Calculation of fire density and frequency

The density (D) of fire indicates the number of fires per unit area. It provides information on the spatial distribution of fire within the area considered. Densities obtained from the map were checked in the field to ensure that the results from the processed image corresponded to the reality on the ground. A total of 64 points for low and non-burned, and 106 points for high burned, as determined by the kriging spatialization technique (Childs 2004), were checked. The formula of Valea (2005) was used:

$$D = \frac{{n}_{\mathrm{i}}}{{s}_{\mathrm{i}}}$$

where ni is the number of fire points in the administrative boundary; si is the area of the administrative unit (in km2). The density of the number of fires was calculated using the kriging spatialization technique, with the adoption of the following density classification levels (per km2): very low density (<2.33 fires km−2), low density (2.33 to 5.768 fires km−2), little density (≥5.768 to 6.408 fires km−2), medium density (≥6.408 to 7.765 fires km−2), and high density (>7.765 fires km−2).

The frequency (F) of fire shows the percentage of fire in any one area. It was calculated using the formula by Valea (2005):

$$F = \left(\frac{{n}_{\mathrm{i}}}{{N}_{\mathrm{i}}}\right)\times 100$$

where ni equals the number of fire points in the study area, and Ni is the total number of fires.

Burned areas, fire occurrence, and intensity assessment

The MODIS burn date covering a period of one month is presented in a series of elementary images described by six sets of information (Boschetti et al. 2009). Only one of the six sets was of interest for our research: the set with values from 1 to 366, which correspond to the approximate days of fire (with respect to the Gregorian calendar). Therefore, only pixels with relevant values from 1 to 366 (pixels with high probability of containing fire events per month), were considered. The calculation of burned area was been done per year and per month, according to each study area, after polygonization.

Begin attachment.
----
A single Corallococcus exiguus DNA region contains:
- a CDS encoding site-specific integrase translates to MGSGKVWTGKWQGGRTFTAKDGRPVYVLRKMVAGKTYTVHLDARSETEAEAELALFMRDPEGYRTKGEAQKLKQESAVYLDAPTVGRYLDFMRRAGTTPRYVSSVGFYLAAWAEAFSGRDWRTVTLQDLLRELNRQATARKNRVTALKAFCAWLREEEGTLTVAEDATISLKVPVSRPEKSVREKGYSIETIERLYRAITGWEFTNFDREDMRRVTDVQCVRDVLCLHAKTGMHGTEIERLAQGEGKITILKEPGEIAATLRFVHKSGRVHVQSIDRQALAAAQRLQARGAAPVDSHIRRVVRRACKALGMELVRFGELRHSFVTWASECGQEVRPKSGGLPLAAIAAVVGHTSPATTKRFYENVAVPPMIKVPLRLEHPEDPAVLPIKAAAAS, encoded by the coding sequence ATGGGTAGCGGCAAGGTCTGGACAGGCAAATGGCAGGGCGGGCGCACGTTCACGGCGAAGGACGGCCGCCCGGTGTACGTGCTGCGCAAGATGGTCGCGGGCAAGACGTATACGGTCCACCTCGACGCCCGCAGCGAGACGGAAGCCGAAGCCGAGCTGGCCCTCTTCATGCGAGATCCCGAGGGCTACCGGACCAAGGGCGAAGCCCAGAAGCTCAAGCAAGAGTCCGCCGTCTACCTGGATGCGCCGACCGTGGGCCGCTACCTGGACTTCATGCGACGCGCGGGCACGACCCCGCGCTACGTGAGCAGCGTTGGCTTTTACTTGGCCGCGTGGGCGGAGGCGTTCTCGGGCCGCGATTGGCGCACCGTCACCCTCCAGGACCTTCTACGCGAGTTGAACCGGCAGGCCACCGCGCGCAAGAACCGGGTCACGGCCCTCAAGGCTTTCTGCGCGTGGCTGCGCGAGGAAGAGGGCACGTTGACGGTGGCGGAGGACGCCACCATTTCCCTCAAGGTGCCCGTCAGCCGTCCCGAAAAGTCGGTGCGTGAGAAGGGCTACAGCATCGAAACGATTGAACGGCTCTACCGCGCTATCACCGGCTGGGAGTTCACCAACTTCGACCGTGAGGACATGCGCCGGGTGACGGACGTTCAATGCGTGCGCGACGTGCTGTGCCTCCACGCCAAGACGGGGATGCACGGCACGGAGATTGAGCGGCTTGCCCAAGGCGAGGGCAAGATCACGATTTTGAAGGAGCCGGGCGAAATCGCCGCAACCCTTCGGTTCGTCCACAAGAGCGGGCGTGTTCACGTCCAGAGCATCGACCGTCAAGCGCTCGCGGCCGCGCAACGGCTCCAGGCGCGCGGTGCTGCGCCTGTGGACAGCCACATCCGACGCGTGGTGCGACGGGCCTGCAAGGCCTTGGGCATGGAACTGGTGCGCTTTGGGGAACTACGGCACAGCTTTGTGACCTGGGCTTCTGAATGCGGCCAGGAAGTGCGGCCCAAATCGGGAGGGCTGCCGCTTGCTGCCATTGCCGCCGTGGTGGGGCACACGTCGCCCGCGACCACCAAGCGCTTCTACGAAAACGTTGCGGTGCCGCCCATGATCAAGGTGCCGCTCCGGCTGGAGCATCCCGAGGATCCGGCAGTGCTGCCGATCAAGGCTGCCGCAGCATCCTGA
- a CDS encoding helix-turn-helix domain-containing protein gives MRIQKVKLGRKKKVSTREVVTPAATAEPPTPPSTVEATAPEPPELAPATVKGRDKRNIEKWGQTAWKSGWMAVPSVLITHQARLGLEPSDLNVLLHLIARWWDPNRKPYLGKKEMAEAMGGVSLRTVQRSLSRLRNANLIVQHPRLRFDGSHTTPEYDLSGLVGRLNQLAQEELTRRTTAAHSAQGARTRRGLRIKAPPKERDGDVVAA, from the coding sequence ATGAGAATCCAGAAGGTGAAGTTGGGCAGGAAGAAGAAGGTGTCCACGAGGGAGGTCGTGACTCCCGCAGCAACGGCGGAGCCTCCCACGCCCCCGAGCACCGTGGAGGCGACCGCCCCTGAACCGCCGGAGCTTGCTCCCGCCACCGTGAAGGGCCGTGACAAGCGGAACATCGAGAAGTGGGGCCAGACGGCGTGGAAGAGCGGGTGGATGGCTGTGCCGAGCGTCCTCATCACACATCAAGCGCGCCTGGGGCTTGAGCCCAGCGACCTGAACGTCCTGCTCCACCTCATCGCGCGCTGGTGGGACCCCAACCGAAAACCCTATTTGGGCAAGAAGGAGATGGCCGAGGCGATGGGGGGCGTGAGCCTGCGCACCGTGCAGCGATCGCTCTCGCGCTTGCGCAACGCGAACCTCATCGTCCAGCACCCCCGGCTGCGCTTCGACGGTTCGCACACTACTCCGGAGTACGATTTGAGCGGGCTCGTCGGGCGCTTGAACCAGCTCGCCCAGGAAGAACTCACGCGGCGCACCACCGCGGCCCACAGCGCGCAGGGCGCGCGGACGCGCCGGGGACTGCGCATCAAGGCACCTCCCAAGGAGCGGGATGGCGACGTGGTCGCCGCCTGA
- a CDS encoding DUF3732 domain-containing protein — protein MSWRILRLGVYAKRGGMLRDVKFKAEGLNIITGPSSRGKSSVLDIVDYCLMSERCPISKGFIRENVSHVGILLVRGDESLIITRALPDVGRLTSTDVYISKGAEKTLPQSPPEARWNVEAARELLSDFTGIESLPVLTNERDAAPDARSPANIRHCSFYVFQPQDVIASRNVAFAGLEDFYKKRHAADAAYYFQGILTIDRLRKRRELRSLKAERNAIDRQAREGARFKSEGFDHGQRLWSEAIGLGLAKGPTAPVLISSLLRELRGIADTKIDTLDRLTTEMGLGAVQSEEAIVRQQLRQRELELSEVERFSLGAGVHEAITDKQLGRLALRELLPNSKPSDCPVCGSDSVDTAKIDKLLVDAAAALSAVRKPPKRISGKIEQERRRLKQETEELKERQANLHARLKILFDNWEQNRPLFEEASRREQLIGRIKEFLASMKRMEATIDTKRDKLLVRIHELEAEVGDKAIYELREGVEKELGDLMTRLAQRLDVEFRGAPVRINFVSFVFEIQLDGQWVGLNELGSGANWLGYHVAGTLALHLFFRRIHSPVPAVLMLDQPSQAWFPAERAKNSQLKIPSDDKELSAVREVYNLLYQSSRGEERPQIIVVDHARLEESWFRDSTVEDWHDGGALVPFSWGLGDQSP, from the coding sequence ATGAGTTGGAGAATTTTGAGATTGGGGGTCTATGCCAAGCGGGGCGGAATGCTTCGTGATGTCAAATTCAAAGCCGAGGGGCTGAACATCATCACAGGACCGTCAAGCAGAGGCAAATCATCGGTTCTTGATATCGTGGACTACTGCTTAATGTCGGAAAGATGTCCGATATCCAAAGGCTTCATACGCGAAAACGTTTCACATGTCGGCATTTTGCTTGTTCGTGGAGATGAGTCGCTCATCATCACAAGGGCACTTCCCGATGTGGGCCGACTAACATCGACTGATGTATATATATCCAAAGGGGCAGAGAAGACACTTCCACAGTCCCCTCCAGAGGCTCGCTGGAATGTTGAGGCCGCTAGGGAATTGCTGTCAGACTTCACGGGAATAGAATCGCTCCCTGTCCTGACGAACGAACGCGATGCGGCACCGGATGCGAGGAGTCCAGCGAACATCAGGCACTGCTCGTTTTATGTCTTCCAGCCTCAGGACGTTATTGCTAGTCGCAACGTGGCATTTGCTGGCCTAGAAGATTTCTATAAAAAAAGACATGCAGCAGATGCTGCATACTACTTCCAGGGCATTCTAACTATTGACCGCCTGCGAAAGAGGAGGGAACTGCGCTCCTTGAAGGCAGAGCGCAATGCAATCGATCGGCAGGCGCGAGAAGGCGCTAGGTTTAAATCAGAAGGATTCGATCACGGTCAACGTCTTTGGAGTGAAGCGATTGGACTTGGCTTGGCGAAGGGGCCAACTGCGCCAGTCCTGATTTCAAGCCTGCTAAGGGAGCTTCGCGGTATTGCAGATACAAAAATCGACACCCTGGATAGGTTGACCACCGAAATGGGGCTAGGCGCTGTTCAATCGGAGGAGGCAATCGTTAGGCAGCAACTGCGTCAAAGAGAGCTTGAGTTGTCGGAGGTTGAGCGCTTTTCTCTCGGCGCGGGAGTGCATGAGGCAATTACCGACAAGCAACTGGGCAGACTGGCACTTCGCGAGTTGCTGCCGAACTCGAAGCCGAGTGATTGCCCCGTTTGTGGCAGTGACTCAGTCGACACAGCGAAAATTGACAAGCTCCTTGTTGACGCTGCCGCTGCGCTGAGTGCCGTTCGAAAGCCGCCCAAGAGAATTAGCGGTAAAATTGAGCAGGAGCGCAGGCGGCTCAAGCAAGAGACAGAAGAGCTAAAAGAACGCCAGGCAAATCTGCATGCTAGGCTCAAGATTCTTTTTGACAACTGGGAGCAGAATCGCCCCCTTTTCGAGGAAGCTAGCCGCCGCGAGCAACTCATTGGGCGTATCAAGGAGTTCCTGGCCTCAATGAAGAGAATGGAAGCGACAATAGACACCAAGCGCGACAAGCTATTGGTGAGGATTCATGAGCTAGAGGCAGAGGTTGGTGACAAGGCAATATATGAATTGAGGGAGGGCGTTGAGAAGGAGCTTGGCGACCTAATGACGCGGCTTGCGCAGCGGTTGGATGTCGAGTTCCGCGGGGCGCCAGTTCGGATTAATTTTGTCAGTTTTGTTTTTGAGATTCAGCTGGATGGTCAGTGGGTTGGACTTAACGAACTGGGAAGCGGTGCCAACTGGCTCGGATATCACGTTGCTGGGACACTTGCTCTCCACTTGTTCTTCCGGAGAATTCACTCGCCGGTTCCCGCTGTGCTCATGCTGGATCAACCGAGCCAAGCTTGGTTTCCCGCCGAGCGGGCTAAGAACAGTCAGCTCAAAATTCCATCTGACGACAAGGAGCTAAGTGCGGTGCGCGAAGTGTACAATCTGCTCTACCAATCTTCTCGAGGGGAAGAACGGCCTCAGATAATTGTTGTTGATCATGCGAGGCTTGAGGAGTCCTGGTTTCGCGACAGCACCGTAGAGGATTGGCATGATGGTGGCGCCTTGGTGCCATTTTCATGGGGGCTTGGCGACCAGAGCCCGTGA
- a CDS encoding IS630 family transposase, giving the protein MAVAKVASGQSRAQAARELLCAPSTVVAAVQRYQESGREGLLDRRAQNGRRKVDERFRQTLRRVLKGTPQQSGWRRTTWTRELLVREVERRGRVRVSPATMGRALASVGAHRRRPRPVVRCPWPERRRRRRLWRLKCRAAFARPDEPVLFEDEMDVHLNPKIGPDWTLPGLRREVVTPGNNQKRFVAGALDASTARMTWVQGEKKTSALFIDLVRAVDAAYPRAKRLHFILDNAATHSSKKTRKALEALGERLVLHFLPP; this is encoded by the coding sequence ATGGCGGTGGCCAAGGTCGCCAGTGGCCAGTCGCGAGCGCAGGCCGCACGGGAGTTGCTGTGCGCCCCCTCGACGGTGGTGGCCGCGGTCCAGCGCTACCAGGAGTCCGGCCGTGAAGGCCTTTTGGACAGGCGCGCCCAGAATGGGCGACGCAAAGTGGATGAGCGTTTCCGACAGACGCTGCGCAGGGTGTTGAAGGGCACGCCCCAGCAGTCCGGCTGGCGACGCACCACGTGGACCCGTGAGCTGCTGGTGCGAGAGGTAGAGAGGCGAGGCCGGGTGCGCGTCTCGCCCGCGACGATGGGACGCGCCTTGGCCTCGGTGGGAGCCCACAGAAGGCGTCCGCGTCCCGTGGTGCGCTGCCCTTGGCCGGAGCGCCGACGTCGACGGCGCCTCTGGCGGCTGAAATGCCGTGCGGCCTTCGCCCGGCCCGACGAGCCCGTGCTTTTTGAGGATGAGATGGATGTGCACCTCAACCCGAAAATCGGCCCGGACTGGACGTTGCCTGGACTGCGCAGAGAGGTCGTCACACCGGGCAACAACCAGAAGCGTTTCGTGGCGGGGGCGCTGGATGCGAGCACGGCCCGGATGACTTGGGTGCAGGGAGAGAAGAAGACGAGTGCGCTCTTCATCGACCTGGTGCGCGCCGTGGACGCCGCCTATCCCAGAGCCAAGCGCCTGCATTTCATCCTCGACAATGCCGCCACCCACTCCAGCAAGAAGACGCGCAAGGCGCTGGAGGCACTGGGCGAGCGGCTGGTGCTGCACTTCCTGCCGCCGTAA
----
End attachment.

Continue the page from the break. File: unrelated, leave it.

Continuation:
Fire frequency (occurrence) was obtained from the combination of the annual charts of the burned area and then characterized according to Oliveras et al. (2014), who defined frequency as the burn frequency and fire return interval, which is the number of times (in percentage) that a fire recurred in the same spot during the whole study period. Thus, the following classification was established: <22.4 ha = small burned area; ≥22.4 ha and <100 ha = medium burned area; and >100 ha = large burned area.

Statistical analysis of fire data

To highlight the differences between months and years in terms of those most and least affected by fire, or which registered the most or least number of active fires, a principal component analysis and a hierarchical classification analysis were performed (Gordon 1994; Zheng et al. 2020). For the trend evaluation, the Mann-Kendall test was used to analyze the trend in our time series. This non-parametric trend test was the outcome of a refinement of the test initially developed by Mann (1945) and then adopted by Kendall (1975). After the Mann-Kendall trend test, the Pettitt test was used to help us analyze break-up times as the trend was not monotonic.

Mann-Kendall test and inter-annual anomalies

The Mann–Kendall test statistic (S), is a nonparametric method for trend analysis that has been widely applied to regional climate studies (Mann 1945; Kendall 1975). The Mann-Kendall test was used to detect the existence of a single overall trend within a series. The Mann-Kendall test, which is based on Kendall’s t-rank correlation statistic, is used to show the degree of significance of the trend and to determine the direction of the trend in the time series. It simply gives information on the course and a measure of the significance of observed trends of climatic parameters (Siraj et al. 2013). Thus, the trend analyses were performed using this test. The S-statistic is defined by:

$$S = \sum_{j-1}^{n-1}\sum_{i+1}^{n}sign({x}_{\mathrm{i}}-{x}_{\mathrm{j}})$$

where \({x}_{\mathrm{i}}\) was the data value at time \(i\), \(n\) is the length of the dataset, and \(sign({x}_{\mathrm{i}}-{x}_{\mathrm{j}})\) is the sign function, which is computed as follows:

$$sign({x}_{\mathrm{i}}-{x}_{\mathrm{j}})\left\{\begin{array}{c}1\ if \left({x}_{\mathrm{i}}-{x}_{\mathrm{j}}\right) > 0\\ 0\ if \left({x}_{\mathrm{i}}-{x}_{\mathrm{j}}\right) = 0 \\ -1\ if \left({x}_{\mathrm{i}}-{x}_{\mathrm{j}}\right) < 0\end{array}\right.$$

For n > 10, the test statistic Z approximately follows a standard normal distribution as in the following equation:

$$Z = \left\{\begin{array}{c}\frac{S-1}{\sqrt{Var(S)}}\ if\ S > 0\\ 0\ if\ S = 0\\ \frac{S+1}{\sqrt{Var(S)}} if\ S<0\end{array}\right.$$

where \(Var(S)\) is the variance of statistic S. Thus, a positive Z value indicates an increasing trend, whereas a negative value indicates that the trend is decreasing.

In addition, to better identify the increase or decrease in burned areas as well as active fires, the intra-annual anomalies (An) were calculated as follows: